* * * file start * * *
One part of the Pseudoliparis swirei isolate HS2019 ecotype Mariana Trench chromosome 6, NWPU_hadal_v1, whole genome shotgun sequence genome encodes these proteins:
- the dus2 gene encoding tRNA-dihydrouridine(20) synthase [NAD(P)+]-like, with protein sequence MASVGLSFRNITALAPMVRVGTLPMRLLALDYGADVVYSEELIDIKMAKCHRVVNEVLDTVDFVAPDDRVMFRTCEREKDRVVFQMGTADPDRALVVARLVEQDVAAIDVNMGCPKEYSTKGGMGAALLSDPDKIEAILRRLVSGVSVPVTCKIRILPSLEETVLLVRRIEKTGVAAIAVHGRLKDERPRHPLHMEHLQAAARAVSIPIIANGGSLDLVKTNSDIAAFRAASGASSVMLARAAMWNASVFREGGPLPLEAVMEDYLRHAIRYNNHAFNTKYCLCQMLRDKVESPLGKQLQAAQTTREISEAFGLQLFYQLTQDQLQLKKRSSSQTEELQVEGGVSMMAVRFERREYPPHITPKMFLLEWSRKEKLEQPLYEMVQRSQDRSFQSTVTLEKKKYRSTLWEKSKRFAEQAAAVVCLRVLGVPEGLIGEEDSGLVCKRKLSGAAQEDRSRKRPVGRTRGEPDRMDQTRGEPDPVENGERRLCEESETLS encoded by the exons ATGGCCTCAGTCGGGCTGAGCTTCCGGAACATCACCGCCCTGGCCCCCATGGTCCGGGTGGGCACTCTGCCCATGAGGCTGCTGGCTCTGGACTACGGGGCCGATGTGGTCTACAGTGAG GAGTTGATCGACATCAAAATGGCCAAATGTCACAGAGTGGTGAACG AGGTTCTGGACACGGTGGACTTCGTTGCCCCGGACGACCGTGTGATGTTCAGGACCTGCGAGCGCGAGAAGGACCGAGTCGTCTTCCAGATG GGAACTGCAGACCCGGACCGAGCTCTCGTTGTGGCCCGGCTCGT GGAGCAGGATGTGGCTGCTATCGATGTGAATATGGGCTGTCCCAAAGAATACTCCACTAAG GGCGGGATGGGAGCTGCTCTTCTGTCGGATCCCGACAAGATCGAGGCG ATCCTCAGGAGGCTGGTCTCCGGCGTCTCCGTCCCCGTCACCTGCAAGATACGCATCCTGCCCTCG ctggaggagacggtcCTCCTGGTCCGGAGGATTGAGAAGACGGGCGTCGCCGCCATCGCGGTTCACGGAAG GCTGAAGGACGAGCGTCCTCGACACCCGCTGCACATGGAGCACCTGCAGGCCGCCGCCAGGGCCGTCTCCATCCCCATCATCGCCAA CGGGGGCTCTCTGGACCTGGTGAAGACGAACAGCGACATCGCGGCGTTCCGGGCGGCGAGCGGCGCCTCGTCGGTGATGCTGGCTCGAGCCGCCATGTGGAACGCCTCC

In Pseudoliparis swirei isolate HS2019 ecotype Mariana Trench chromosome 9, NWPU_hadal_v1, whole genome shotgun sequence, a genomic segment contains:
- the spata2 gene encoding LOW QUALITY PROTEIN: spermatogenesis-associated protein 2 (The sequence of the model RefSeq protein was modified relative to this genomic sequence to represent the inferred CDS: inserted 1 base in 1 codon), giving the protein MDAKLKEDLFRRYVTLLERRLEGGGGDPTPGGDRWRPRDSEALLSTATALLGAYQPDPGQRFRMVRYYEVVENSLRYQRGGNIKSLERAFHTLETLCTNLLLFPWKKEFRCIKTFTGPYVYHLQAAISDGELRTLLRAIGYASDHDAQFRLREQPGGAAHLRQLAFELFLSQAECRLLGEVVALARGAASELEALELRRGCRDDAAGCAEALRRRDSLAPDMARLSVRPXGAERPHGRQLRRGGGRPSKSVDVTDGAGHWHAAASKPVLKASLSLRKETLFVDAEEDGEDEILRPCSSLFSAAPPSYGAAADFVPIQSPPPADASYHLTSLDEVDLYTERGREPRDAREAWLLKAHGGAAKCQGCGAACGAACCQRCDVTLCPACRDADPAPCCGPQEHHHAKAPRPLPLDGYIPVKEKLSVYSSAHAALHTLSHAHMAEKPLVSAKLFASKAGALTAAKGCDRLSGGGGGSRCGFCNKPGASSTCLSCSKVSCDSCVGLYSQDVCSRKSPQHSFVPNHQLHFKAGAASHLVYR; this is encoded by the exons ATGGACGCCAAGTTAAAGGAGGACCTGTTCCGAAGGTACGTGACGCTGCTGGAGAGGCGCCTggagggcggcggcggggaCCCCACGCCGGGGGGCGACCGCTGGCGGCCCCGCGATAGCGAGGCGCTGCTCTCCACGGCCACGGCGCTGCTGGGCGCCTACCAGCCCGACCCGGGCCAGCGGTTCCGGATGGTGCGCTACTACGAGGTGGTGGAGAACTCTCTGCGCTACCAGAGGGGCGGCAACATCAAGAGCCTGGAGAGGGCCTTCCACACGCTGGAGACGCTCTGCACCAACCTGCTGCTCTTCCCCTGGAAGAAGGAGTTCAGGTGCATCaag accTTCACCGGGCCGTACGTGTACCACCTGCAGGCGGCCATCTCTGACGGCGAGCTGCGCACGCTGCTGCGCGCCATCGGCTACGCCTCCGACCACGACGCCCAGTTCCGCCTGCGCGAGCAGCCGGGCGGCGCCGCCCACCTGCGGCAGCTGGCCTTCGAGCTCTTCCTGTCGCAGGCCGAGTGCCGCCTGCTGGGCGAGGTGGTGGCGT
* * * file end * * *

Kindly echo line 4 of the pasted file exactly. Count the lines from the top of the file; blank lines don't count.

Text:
- the spata2 gene encoding LOW QUALITY PROTEIN: spermatogenesis-associated protein 2 (The sequence of the model RefSeq protein was modified relative to this genomic sequence to represent the inferred CDS: inserted 1 base in 1 codon), giving the protein MDAKLKEDLFRRYVTLLERRLEGGGGDPTPGGDRWRPRDSEALLSTATALLGAYQPDPGQRFRMVRYYEVVENSLRYQRGGNIKSLERAFHTLETLCTNLLLFPWKKEFRCIKTFTGPYVYHLQAAISDGELRTLLRAIGYASDHDAQFRLREQPGGAAHLRQLAFELFLSQAECRLLGEVVALARGAASELEALELRRGCRDDAAGCAEALRRRDSLAPDMARLSVRPXGAERPHGRQLRRGGGRPSKSVDVTDGAGHWHAAASKPVLKASLSLRKETLFVDAEEDGEDEILRPCSSLFSAAPPSYGAAADFVPIQSPPPADASYHLTSLDEVDLYTERGREPRDAREAWLLKAHGGAAKCQGCGAACGAACCQRCDVTLCPACRDADPAPCCGPQEHHHAKAPRPLPLDGYIPVKEKLSVYSSAHAALHTLSHAHMAEKPLVSAKLFASKAGALTAAKGCDRLSGGGGGSRCGFCNKPGASSTCLSCSKVSCDSCVGLYSQDVCSRKSPQHSFVPNHQLHFKAGAASHLVYR; this is encoded by the exons ATGGACGCCAAGTTAAAGGAGGACCTGTTCCGAAGGTACGTGACGCTGCTGGAGAGGCGCCTggagggcggcggcggggaCCCCACGCCGGGGGGCGACCGCTGGCGGCCCCGCGATAGCGAGGCGCTGCTCTCCACGGCCACGGCGCTGCTGGGCGCCTACCAGCCCGACCCGGGCCAGCGGTTCCGGATGGTGCGCTACTACGAGGTGGTGGAGAACTCTCTGCGCTACCAGAGGGGCGGCAACATCAAGAGCCTGGAGAGGGCCTTCCACACGCTGGAGACGCTCTGCACCAACCTGCTGCTCTTCCCCTGGAAGAAGGAGTTCAGGTGCATCaag accTTCACCGGGCCGTACGTGTACCACCTGCAGGCGGCCATCTCTGACGGCGAGCTGCGCACGCTGCTGCGCGCCATCGGCTACGCCTCCGACCACGACGCCCAGTTCCGCCTGCGCGAGCAGCCGGGCGGCGCCGCCCACCTGCGGCAGCTGGCCTTCGAGCTCTTCCTGTCGCAGGCCGAGTGCCGCCTGCTGGGCGAGGTGGTGGCGT